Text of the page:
Category Archives: manufacturing

Do You Have An Endangered Craft?

It is probably fair to say that as Hackaday readers, you will all be people with the ability to make things. Some of you can make incredible things, as your writers we are in constant awe of the projects that pass through our hands. But even if you feel that your skills in the maker department aren’t particularly elite, you’ll have a propensity for work in this direction or you wouldn’t be here.

Most of the craft we feature involves technologies that are still very modern indeed to the majority of the population. We for example know that the first …read more

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Posted in classic hacks, crafts, craftsmen, history, manufacturing, tool hacks | Leave a comment

Friday Hack Chat: All About Hardware

Join us this Friday an noon PDT for a Hack Chat that’s all about hardware. We’ll be discussing Open Source hardware, product design, security, manufacturing, manufacturing in China, assembly, crowdfunding, DFM, DFA, and a whole bunch of other three-letter acronyms that make you say WTF.

Every Friday, we bring someone on the cusp of new technologies and interesting devices and invite them into the Hack Chat over on Hackaday.io. This week, we’re sitting down with [Mathieu Stephan], about designing, building, fabricating, and selling hardware.

[Mathieu] has a wealth of experience under his belt. He’s a firmware engineer who is very …read more

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Posted in Hack Chat, Hackaday Columns, hackchat, manufacturing | Leave a comment

How Many Parts In A Triumph Herald Heater?

What was your first car? Mine was a 1965 Triumph Herald 12/50 in conifer green, and to be frank, it was a bit of a dog.

The Triumph Herald is a small saloon car manufactured between about 1959 and 1971. If you are British your grandparents probably had one, though if you are not a Brit you may have never heard of it. Americans may be familiar with the Triumph Spitfire sports car, a derivative on a shortened version of the same platform. It was an odd car even by the standards of British cars of the 1950s and 1960s. …read more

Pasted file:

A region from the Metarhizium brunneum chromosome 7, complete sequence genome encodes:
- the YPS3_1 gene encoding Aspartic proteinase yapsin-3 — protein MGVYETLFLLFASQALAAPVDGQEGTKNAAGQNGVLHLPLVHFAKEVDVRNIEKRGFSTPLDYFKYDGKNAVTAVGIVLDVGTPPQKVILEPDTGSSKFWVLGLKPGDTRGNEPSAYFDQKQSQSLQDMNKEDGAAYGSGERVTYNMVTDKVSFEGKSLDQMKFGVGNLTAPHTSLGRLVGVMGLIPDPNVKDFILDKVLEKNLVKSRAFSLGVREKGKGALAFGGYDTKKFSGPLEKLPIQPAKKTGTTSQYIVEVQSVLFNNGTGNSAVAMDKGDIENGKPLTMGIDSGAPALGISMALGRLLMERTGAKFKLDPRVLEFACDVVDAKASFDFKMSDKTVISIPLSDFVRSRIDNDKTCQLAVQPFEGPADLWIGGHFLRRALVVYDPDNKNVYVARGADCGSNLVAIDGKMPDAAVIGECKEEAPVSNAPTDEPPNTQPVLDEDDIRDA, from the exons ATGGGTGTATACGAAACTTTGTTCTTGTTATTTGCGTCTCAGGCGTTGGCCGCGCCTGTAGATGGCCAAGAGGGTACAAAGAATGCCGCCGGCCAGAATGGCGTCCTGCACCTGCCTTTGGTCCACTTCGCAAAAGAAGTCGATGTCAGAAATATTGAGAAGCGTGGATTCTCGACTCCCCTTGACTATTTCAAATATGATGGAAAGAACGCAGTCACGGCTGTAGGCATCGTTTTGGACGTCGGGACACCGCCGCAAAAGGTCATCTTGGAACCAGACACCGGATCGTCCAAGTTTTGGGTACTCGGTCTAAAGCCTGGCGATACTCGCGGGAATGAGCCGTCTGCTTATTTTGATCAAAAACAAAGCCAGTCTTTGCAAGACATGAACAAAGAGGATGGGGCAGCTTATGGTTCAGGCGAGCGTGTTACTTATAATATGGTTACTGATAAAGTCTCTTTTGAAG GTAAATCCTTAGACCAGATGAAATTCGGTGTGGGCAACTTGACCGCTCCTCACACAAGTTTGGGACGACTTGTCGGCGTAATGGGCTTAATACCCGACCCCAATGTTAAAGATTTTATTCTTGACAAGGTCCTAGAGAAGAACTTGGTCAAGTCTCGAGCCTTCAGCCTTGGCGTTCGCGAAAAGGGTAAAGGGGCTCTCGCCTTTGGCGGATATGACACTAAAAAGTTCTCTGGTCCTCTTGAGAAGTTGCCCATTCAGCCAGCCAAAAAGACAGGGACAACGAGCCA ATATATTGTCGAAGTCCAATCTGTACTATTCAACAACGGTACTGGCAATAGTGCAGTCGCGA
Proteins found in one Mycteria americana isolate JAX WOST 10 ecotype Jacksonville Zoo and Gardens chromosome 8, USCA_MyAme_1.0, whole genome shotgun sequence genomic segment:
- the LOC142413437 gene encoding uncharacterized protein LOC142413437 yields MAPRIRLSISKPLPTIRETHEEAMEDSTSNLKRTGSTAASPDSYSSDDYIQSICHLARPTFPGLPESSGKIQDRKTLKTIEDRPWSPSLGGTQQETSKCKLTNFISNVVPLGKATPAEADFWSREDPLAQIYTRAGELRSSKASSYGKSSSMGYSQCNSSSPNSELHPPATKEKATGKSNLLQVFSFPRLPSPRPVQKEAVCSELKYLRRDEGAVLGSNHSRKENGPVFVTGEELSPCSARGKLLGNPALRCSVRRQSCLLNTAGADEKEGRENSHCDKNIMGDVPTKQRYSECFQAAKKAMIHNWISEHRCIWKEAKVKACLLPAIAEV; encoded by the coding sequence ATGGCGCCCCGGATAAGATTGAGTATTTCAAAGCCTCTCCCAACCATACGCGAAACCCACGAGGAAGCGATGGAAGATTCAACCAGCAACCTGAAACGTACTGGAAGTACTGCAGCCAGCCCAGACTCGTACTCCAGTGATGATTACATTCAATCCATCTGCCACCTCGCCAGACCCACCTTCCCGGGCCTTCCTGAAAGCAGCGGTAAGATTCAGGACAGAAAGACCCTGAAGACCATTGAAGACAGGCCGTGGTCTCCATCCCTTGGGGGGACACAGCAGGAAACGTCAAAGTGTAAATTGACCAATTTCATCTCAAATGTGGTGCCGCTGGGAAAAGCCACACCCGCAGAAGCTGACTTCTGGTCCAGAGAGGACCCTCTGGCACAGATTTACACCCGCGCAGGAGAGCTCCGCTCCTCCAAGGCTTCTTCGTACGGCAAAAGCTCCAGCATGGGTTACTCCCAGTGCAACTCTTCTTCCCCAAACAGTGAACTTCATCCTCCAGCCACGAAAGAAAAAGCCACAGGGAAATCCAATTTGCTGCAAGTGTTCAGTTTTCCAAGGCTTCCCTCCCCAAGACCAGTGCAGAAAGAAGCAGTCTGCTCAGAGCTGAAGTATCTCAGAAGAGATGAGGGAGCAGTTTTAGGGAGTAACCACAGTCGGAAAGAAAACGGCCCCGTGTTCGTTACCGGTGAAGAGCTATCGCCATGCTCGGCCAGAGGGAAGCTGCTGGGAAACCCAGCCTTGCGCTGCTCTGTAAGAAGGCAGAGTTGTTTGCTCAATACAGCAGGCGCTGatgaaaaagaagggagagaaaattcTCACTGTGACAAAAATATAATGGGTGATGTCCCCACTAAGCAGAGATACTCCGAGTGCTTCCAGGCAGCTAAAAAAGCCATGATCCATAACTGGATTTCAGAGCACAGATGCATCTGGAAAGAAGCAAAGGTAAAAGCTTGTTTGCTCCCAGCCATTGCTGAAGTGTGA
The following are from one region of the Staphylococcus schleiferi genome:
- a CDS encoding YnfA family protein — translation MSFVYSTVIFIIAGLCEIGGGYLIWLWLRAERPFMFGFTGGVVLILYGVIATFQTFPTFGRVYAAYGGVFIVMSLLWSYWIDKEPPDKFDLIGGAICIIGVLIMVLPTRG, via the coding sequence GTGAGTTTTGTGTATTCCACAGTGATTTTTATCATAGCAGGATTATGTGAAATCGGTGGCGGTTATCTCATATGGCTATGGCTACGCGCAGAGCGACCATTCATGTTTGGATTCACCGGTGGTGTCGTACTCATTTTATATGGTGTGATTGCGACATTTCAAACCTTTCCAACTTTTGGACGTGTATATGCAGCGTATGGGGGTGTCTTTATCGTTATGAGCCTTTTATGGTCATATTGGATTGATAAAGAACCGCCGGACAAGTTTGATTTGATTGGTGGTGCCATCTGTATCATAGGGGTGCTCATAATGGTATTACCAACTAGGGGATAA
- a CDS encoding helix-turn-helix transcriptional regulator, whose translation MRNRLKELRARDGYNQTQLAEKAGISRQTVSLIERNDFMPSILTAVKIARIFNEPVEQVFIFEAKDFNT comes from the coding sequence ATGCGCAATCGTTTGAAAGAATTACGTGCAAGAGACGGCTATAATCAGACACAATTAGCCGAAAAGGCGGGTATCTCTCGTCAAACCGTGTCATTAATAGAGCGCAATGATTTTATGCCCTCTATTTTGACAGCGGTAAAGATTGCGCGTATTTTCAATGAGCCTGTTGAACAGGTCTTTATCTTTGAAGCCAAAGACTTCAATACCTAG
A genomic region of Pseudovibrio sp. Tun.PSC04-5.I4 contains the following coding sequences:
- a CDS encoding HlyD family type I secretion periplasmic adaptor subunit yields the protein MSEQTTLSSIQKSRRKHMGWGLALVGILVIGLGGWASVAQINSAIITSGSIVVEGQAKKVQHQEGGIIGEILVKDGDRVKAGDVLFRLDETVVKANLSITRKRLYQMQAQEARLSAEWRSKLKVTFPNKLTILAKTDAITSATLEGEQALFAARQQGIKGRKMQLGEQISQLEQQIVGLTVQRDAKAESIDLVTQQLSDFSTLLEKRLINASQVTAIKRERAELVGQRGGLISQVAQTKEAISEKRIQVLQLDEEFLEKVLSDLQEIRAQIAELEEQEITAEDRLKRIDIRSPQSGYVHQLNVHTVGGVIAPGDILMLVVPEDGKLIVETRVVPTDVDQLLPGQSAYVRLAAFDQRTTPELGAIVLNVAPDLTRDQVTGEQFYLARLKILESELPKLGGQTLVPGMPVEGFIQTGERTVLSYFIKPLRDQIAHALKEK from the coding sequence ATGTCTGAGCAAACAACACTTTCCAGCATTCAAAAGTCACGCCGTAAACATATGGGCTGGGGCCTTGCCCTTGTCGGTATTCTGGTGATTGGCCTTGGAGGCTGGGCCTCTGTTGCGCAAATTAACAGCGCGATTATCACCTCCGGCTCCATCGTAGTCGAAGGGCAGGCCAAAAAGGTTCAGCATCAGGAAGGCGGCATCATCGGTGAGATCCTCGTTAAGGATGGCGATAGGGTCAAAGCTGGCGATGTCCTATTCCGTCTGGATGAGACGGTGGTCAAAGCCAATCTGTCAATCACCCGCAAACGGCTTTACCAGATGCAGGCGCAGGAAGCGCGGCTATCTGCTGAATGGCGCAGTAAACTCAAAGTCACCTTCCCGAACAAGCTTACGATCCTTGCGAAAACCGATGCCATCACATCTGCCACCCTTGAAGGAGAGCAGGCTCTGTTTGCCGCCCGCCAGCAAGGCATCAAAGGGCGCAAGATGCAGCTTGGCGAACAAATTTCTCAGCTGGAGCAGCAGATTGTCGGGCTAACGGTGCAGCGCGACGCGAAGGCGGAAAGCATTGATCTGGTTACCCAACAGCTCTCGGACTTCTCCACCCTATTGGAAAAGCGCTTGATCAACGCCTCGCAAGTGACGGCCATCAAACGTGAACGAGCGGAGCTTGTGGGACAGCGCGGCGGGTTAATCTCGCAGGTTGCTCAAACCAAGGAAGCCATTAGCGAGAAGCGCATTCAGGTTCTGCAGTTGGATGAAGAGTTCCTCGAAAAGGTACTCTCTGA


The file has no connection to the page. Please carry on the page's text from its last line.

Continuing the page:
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Posted in automobile, car, car hacks, car heater, Engineering, Featured, heater, history, manufacturing, mass production, triumph herald | Leave a comment

Friday Hack Chat: Audio Amplifier Design

Join [Jørgen Kragh Jakobsen], Analog/digital Design Engineer at Merus-Audio, for this week’s Hack Chat.

Every week, we find a few interesting people making the things that make the things that make all the things, sit them down in front of a computer, and get them to spill the beans on how modern manufacturing and technology actually happens. This is the Hack Chat, and it’s happening this Friday, March 31, at noon PDT (20:00 UTC).

Jørgen’s company has developed a line of multi level Class D amplifiers that focus on power reduction to save battery life in mobile application without losing …read more

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Posted in ASIC, digital audio hacks, Hack Chat, Hackaday Columns, Keysight, manufacturing, Matt Martin, silicon | Leave a comment

Friday Hack Chat: ASIC Design

Join [Matt Martin], ASIC designer at Keysight, for this week’s Hack Chat.

Every week, we find a few interesting people making the things that make the things that make all the things, sit them down in front of a computer, and get them to spill the beans on how modern manufacturing and technology actually happens. This is the Hack Chat, and it’s happening this Friday, March 17, at noon PDT (20:00 UTC).